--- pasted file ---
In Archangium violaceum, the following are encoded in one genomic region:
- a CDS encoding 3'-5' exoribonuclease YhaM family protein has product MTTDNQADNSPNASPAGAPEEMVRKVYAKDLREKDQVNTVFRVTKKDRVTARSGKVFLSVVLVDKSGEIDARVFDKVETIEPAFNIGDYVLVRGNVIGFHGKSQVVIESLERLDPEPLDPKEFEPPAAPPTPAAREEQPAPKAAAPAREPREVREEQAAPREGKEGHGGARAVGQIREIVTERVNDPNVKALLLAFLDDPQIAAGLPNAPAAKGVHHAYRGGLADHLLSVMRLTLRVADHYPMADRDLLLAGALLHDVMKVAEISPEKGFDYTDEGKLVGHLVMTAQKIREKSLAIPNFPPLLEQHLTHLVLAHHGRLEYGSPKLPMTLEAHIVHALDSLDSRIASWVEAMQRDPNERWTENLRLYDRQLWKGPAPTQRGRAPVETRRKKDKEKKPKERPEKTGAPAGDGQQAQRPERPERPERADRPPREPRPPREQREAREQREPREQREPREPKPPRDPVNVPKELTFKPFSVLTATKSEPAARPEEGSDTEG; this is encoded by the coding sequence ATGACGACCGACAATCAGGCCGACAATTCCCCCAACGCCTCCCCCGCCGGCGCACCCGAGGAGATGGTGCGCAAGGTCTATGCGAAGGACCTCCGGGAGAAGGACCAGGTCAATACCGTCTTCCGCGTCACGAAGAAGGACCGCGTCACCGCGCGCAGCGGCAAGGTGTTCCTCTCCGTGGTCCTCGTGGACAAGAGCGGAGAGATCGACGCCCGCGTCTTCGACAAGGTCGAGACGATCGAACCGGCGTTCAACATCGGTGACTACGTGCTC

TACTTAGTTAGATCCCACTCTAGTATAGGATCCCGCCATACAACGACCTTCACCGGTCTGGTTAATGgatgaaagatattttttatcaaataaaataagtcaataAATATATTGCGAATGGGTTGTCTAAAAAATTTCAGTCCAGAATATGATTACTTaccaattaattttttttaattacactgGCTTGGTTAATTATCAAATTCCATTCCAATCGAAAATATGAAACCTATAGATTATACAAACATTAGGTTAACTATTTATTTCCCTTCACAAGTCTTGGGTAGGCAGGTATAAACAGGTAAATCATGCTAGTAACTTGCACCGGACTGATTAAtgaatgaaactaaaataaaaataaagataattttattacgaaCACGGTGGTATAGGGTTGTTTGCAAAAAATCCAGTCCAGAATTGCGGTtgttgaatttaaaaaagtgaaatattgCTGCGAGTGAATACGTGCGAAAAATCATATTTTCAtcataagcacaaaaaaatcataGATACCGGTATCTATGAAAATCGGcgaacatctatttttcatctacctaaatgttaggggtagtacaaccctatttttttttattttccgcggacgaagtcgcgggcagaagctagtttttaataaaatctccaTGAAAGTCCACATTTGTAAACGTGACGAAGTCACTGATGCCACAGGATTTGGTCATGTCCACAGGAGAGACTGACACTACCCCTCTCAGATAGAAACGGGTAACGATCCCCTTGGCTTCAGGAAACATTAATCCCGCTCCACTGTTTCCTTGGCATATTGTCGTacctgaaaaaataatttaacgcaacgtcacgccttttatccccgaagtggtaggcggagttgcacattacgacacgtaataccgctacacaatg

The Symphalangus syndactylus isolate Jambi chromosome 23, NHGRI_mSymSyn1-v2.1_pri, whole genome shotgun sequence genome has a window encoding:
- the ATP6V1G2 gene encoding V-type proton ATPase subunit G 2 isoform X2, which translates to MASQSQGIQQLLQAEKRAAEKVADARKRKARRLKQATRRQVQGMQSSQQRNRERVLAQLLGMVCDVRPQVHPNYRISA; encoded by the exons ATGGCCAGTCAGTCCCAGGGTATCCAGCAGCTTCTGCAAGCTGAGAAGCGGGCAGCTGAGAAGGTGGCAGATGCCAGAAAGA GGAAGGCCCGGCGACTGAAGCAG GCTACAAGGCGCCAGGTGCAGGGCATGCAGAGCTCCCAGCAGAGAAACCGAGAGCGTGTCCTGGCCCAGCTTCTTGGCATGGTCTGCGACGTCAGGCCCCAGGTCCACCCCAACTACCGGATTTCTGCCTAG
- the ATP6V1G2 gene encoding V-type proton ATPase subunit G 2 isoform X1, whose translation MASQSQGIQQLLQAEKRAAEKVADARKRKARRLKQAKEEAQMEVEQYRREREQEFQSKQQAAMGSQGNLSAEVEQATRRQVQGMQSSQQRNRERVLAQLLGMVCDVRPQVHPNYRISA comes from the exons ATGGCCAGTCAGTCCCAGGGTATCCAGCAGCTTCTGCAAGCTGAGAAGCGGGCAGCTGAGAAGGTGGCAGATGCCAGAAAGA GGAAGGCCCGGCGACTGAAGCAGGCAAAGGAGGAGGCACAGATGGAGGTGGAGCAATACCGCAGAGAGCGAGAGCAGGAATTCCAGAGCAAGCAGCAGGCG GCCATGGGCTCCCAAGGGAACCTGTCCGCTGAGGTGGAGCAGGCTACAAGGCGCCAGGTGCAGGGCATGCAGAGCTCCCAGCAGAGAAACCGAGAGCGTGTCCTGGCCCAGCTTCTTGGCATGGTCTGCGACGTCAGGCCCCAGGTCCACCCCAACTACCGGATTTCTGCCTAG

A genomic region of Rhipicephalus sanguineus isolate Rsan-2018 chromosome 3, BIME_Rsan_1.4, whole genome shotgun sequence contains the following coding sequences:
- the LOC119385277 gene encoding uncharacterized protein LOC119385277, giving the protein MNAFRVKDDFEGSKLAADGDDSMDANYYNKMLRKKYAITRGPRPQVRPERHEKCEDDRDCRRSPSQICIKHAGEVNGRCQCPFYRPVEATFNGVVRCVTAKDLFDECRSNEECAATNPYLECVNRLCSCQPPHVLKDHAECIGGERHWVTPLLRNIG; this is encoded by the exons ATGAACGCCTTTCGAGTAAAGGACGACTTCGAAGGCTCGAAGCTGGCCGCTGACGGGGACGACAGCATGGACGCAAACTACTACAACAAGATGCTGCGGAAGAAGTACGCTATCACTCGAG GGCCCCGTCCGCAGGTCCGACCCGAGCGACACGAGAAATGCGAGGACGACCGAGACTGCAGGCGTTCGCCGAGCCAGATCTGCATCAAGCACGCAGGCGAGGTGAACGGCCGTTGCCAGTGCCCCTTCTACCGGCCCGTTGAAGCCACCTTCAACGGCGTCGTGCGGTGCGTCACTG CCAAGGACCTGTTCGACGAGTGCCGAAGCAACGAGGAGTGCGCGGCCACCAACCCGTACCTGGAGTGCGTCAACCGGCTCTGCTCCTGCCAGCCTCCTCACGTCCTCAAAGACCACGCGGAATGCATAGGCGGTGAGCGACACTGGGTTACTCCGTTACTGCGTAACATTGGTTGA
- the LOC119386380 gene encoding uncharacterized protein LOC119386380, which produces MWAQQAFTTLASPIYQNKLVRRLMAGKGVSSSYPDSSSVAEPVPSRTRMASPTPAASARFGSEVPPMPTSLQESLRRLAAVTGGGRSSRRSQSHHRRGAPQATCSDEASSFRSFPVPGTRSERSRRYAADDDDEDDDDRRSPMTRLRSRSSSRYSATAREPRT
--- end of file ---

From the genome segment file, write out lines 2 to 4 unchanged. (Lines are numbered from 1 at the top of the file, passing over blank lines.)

- a CDS encoding 3'-5' exoribonuclease YhaM family protein has product MTTDNQADNSPNASPAGAPEEMVRKVYAKDLREKDQVNTVFRVTKKDRVTARSGKVFLSVVLVDKSGEIDARVFDKVETIEPAFNIGDYVLVRGNVIGFHGKSQVVIESLERLDPEPLDPKEFEPPAAPPTPAAREEQPAPKAAAPAREPREVREEQAAPREGKEGHGGARAVGQIREIVTERVNDPNVKALLLAFLDDPQIAAGLPNAPAAKGVHHAYRGGLADHLLSVMRLTLRVADHYPMADRDLLLAGALLHDVMKVAEISPEKGFDYTDEGKLVGHLVMTAQKIREKSLAIPNFPPLLEQHLTHLVLAHHGRLEYGSPKLPMTLEAHIVHALDSLDSRIASWVEAMQRDPNERWTENLRLYDRQLWKGPAPTQRGRAPVETRRKKDKEKKPKERPEKTGAPAGDGQQAQRPERPERPERADRPPREPRPPREQREAREQREPREQREPREPKPPRDPVNVPKELTFKPFSVLTATKSEPAARPEEGSDTEG; this is encoded by the coding sequence ATGACGACCGACAATCAGGCCGACAATTCCCCCAACGCCTCCCCCGCCGGCGCACCCGAGGAGATGGTGCGCAAGGTCTATGCGAAGGACCTCCGGGAGAAGGACCAGGTCAATACCGTCTTCCGCGTCACGAAGAAGGACCGCGTCACCGCGCGCAGCGGCAAGGTGTTCCTCTCCGTGGTCCTCGTGGACAAGAGCGGAGAGATCGACGCCCGCGTCTTCGACAAGGTCGAGACGATCGAACCGGCGTTCAACATCGGTGACTACGTGCTC

TACTTAGTTAGATCCCACTCTAGTATAGGATCCCGCCATACAACGACCTTCACCGGTCTGGTTAATGgatgaaagatattttttatcaaataaaataagtcaataAATATATTGCGAATGGGTTGTCTAAAAAATTTCAGTCCAGAATATGATTACTTaccaattaattttttttaattacactgGCTTGGTTAATTATCAAATTCCATTCCAATCGAAAATATGAAACCTATAGATTATACAAACATTAGGTTAACTATTTATTTCCCTTCACAAGTCTTGGGTAGGCAGGTATAAACAGGTAAATCATGCTAGTAACTTGCACCGGACTGATTAAtgaatgaaactaaaataaaaataaagataattttattacgaaCACGGTGGTATAGGGTTGTTTGCAAAAAATCCAGTCCAGAATTGCGGTtgttgaatttaaaaaagtgaaatattgCTGCGAGTGAATACGTGCGAAAAATCATATTTTCAtcataagcacaaaaaaatcataGATACCGGTATCTATGAAAATCGGcgaacatctatttttcatctacctaaatgttaggggtagtacaaccctatttttttttattttccgcggacgaagtcgcgggcagaagctagtttttaataaaatctccaTGAAAGTCCACATTTGTAAACGTGACGAAGTCACTGATGCCACAGGATTTGGTCATGTCCACAGGAGAGACTGACACTACCCCTCTCAGATAGAAACGGGTAACGATCCCCTTGGCTTCAGGAAACATTAATCCCGCTCCACTGTTTCCTTGGCATATTGTCGTacctgaaaaaataatttaacgcaacgtcacgccttttatccccgaagtggtaggcggagttgcacattacgacacgtaataccgctacacaatg

The Symphalangus syndactylus isolate Jambi chromosome 23, NHGRI_mSymSyn1-v2.1_pri, whole genome shotgun sequence genome has a window encoding: